Gov 2.0 Expo: Introduction to Government Social Publishing with Drupal
On Tuesday, May 25th, 2009 from 9AM to 10:30AM I will presenting a session on Introduction to Government Social Publishing with Drupal. I'll be covering the basics of the rise of social publishing from commenting through micro-blogging. This session is targeted at both new Drupal users and experienced Drupal users who want to learn how Drupal is being used across several US government agencies. I will also address the adoption of Drupal for national government websites as demonstrated in this slide show.
I will be addressing some of the specific challenges the US Government agencies have when trying to add social publishing features to their websites.
Open Government: openness, transparency, and collaboration
One of the first memo's released by the Obama administration was the Transparency and Open Government memorandum. The memo provided the direction needed to government employees to not get stuck at the first roadblock they encountered when trying to make government more participatory and collaborative. The memo did not include additional funding to implement the open government directive which meant that agencies had to get creative about how they could implement these directives. The search for efficiency meant that open source software immediately became a contender in any technical solutions to address open government.
Creating a two way conversation
For 140 years, the Federal Printing office has kept Americans informed with government information. The best known publication is the Federal register. However, when it's come to moving from one way conversations to two way conversations the costs to communicate directly between agencies and individual citizens has been prohibitive in many cases. With the introduction of social publishing the cost of creating an online dialogue is now practical. See the image below that addresses how Americans are interacting online with their government.
US Government Web Content Guidelines
The US Government faces unique challenges that can act as road blocks to social publishing. These include:
- Paper Work Reduction Act, which has restrictions about collecting information from more than 10 people. These are being re-interpreted in the context of the open government initiative.
- Cookies policy makes it challenging to have authenticated users navigate a site and interact with it including publishing content in a social context.
- Restrictions on comments can prevent comments from having personally identifiable information, or collection of too much information during comment submission. This can make following a comment dialogue challenging for people reading the discussion.
- Cultural challenges are present and not all public service employees are comfortable in this new social form of engagement with the public. It will take time for social publishing to take roots in the culture of the federal government.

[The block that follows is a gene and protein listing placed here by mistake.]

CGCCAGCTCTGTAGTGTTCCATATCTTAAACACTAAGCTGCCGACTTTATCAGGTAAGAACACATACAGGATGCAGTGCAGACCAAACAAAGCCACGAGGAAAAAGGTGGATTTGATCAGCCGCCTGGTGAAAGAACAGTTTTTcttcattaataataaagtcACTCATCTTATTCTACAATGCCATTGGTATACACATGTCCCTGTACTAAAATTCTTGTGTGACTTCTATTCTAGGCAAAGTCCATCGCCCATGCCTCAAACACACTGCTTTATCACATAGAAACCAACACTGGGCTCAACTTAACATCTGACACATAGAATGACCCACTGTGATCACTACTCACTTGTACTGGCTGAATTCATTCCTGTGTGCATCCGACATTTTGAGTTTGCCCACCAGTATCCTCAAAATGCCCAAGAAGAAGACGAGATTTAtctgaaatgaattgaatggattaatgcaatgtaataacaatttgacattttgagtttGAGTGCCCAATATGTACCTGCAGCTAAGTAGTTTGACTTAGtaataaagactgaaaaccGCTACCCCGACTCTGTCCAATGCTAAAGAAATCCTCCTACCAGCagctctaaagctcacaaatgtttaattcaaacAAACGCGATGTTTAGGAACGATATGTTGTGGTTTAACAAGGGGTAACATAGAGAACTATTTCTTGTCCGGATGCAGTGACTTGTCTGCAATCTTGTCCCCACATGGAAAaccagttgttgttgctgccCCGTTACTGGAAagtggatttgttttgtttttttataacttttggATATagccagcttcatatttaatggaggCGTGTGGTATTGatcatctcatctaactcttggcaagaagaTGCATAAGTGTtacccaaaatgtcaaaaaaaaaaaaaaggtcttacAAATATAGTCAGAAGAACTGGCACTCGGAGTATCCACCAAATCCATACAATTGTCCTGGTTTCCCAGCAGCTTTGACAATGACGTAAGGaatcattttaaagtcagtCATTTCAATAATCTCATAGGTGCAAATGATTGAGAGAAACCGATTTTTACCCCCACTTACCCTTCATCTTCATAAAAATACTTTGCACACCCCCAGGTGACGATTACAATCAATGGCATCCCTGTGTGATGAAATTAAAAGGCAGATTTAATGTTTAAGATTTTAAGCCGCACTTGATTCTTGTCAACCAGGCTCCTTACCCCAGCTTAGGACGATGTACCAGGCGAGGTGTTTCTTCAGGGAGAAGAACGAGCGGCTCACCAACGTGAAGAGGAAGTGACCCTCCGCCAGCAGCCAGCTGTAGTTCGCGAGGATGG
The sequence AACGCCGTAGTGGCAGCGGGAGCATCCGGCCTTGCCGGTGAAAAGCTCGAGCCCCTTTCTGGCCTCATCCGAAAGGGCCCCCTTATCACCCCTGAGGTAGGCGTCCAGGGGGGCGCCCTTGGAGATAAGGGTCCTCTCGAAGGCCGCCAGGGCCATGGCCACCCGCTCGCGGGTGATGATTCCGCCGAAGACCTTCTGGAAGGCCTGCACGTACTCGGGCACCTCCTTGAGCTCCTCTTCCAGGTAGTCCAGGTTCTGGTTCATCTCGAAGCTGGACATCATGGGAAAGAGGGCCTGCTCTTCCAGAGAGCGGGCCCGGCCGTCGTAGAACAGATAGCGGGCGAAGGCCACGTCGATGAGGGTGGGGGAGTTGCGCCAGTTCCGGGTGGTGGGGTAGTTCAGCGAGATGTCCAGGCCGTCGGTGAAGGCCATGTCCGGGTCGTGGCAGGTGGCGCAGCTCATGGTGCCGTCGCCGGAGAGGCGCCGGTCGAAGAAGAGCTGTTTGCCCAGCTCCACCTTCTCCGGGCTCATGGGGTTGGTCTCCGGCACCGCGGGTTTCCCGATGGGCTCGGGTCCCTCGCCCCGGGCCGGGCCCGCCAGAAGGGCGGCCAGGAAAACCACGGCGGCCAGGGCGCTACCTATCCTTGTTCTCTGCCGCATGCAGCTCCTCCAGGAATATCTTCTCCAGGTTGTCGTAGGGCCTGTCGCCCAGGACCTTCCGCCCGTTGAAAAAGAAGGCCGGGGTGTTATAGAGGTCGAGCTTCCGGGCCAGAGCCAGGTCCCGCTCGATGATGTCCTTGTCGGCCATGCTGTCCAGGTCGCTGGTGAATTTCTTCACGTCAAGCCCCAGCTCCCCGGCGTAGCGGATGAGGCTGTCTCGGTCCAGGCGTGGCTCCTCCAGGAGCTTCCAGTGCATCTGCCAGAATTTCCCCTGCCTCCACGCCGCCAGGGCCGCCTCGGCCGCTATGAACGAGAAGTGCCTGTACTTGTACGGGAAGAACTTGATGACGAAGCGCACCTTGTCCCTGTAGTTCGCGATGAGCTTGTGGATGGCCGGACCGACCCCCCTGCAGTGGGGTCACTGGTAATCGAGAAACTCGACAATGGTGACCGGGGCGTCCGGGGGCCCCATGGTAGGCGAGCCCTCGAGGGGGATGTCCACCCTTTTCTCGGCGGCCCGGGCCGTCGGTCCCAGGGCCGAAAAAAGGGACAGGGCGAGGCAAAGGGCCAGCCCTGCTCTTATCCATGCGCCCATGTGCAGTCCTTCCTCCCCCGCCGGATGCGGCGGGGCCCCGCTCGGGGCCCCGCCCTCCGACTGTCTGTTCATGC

- Changing the tone of content to be personal can also be a challenge. Many public affairs and new media offices are addressing how to allow their official communications via a blog, or microblog have the social context needed to work in these new mediums.
While these unique challenges exist, many agencies are navigating around these road blocks and I will discuss how different agencies are at the forefront of these changes.
In order to help navigate some of these issues the Federal Web Managers Council manages Webcontent.gov which is a great guide for people who publish government web sites.
Rapid deployment of social publishing
In many cases the driving forces for social publishing for government sites are the agency new media department and the public affairs office. They want to be able to communicate quickly, and respond in the context in which their communications were presented. It's critical to allow for commenting directly on content, so that if there needs to be clarifications or updates they can be quickly acknowledged in the right context.
These changes in web publishing technology and use of social publishing mediums may carry stigma's that effect their adoption within government. People within agencies may be concerned that social applications have security and privacy implications and these concerns need to be heard and addressed deliberately.
Agencies may also want make their website more useful and help people find the information they are looking for on a website. However, privacy concerns can make it hard to track web site usage without cookies and adapt the site to provide a better user experience.
Drupal provides many of these social features and makes it easy to implement site improvements.
Getting to know public service employees
In my experience, and many of the people I talk to, government employees are personally committed to public service. However, due to the political process and unique challenges the government must operate in public service employees can get a bad reputation. Social publishing is opening up an opportunity for pubic service employees to have a visible public dialogue with citizens that can change the perception of both the people who work in government and the government itself.
Quickly deploy a federal website with social features
To ensure that everyone get's properly introduced to Drupal we will conduct a brief demo of Drupal, and help people get Drupal installed locally on their laptop or get a free hosted Drupal Gardens site which they can later export.
Special agency guests
To help with this introduction to Drupal I've invited several Drupal users from government to talk about their experiences using Drupal for their agencies. We are working to get final sign-off on their participation on Monday. The Drupal Government users group has now surpassed over 100 users and so we are expecting a great turn out with an exciting question and answer period.